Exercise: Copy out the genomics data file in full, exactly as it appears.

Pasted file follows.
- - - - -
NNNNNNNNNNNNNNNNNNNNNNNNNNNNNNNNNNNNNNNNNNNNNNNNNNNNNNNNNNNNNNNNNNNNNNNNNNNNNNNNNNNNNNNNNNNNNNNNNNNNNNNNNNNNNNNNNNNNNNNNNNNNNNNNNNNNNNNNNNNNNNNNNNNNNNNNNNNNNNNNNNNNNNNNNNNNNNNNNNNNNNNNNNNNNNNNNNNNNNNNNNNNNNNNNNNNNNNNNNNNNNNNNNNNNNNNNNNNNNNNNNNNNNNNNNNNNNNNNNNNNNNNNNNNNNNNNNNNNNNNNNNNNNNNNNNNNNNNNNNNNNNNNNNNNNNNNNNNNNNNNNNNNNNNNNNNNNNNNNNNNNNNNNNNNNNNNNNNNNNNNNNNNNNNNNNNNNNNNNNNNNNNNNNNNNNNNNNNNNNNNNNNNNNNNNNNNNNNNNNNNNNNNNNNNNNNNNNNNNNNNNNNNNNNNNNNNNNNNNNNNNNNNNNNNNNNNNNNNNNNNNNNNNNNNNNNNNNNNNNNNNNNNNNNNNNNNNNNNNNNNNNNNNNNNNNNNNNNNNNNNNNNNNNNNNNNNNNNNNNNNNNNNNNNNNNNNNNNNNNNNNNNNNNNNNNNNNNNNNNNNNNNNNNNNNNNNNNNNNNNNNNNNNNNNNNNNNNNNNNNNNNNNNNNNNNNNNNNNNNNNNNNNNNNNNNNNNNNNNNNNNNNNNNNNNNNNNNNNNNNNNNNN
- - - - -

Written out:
NNNNNNNNNNNNNNNNNNNNNNNNNNNNNNNNNNNNNNNNNNNNNNNNNNNNNNNNNNNNNNNNNNNNNNNNNNNNNNNNNNNNNNNNNNNNNNNNNNNNNNNNNNNNNNNNNNNNNNNNNNNNNNNNNNNNNNNNNNNNNNNNNNNNNNNNNNNNNNNNNNNNNNNNNNNNNNNNNNNNNNNNNNNNNNNNNNNNNNNNNNNNNNNNNNNNNNNNNNNNNNNNNNNNNNNNNNNNNNNNNNNNNNNNNNNNNNNNNNNNNNNNNNNNNNNNNNNNNNNNNNNNNNNNNNNNNNNNNNNNNNNNNNNNNNNNNNNNNNNNNNNNNNNNNNNNNNNNNNNNNNNNNNNNNNNNNNNNNNNNNNNNNNNNNNNNNNNNNNNNNNNNNNNNNNNNNNNNNNNNNNNNNNNNNNNNNNNNNNNNNNNNNNNNNNNNNNNNNNNNNNNNNNNNNNNNNNNNNNNNNNNNNNNNNNNNNNNNNNNNNNNNNNNNNNNNNNNNNNNNNNNNNNNNNNNNNNNNNNNNNNNNNNNNNNNNNNNNNNNNNNNNNNNNNNNNNNNNNNNNNNNNNNNNNNNNNNNNNNNNNNNNNNNNNNNNNNNNNNNNNNNNNNNNNNNNNNNNNNNNNNNNNNNNNNNNNNNNNNNNNNNNNNNNNNNNNNNNNNNNNNNNNNNNNNNNNNNNNNNNNNNNNNNNNNNNNNNNNNNNNNNNN